A newly opened, east London bar made national headlines this week after a young man involved in a nearby street fight ran into the Bonneville bar and brasserie in Clapton bleeding from a minor stab wound. It was not the incident itself, that happened on the bar’s opening night, that attracted criticism, but what the bar tweeted after they were forced to close for the evening: ‘Some kid got stabbed over the road and decided to run into ours. Great look for our first week.’ Accompanying the tweet was a picture of the bar’s bloodstained floor.
Fair enough, you might say. It was a pretty insensitive remark. The bar admitted as much next day, but judging by the online response over the past few days, you would think they were responsible for every evil in the world. Angry messages appeared on Twitter and Facebook advocating everything from boycotting the bar to burning it down. The vast majority of those complaining weren’t even there on the evening in question and didn’t fully know what took place, but it didn’t stop them from rushing to judge and condemn the bar’s proprietors.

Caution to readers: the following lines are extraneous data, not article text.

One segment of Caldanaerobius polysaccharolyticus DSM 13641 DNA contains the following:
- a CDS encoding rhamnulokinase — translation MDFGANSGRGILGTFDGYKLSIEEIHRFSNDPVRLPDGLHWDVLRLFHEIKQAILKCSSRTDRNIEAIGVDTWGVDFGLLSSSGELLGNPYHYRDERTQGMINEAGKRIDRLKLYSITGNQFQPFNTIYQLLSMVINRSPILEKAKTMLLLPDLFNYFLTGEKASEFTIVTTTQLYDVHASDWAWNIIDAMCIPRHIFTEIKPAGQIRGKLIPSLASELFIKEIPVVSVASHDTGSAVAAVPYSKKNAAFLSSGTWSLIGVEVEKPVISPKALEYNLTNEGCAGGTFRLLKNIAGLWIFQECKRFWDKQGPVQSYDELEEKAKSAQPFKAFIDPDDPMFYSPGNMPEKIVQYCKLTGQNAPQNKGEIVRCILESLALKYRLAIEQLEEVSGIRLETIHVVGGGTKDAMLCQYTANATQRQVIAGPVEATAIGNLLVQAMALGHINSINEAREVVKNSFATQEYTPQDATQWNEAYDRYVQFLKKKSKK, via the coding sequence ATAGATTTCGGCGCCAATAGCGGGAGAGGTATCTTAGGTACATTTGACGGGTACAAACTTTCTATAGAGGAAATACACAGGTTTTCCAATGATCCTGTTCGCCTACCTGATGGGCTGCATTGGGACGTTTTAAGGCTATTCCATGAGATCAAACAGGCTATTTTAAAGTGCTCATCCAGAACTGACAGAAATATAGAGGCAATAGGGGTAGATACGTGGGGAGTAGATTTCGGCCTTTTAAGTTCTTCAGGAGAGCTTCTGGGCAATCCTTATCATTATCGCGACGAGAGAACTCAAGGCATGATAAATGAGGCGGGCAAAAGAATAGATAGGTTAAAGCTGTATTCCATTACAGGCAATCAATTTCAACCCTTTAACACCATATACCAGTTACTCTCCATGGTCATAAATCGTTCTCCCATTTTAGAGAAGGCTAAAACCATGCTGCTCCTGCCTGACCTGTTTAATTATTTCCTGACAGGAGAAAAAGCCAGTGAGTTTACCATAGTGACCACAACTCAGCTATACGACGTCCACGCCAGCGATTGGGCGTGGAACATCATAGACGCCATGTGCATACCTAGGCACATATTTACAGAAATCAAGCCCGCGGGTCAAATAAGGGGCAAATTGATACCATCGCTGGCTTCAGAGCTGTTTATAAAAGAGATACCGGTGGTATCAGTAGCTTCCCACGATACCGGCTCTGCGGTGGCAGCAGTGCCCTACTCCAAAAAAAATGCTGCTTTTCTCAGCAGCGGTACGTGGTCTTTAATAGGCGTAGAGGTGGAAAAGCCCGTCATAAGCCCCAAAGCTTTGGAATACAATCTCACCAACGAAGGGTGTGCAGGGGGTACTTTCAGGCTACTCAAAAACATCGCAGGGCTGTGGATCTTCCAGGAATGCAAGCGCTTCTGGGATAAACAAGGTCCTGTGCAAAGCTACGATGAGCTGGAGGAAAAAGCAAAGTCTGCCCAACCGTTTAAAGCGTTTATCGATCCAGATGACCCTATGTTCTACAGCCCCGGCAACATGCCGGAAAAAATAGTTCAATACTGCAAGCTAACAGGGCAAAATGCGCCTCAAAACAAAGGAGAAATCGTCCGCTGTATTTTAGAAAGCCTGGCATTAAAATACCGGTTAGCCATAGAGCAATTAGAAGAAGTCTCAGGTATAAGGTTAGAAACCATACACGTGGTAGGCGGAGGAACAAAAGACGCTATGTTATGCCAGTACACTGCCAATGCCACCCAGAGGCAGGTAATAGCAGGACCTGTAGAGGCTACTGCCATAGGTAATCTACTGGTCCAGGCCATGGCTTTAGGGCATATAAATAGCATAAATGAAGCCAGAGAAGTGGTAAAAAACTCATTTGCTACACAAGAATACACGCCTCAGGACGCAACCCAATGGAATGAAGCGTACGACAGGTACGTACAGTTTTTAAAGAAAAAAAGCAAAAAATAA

For all we know, the offending tweets may just have been written in the heat of the moment. After all, it was the evening the staff had been working towards for months, and it had been ruined. It might have been a flippant, throwaway remark (we all make them) after a long day. Who knows? But saying the wrong thing is apparently an unforgivable crime today. We know, if staff are to be believed, that the young man was ‘very aggressive towards them and more interested in calling his friends to gain retribution for his injury, rather than have his wound attended to’. So maybe they felt like they had a right to comment.
But something bigger lies behind this outpouring of vitriol over one new bar’s Twitter faux pas: gentrification. As one angry tweeter wrote, this is just ‘the latest example of hateful, destructive gentrification’. But what is it that’s being destroyed by gentrification? Rundown high streets, boarded-up shops, closed-down pubs and crumbling housing stock?
Who in their right mind would want to complain about the arrival of new and thriving businesses, bars, cafés, shops and services on their doorstep? I’m sure the vast majority of people who live in rundown neighbourhoods up and down the country would welcome the kind of development certain parts of London are now enjoying.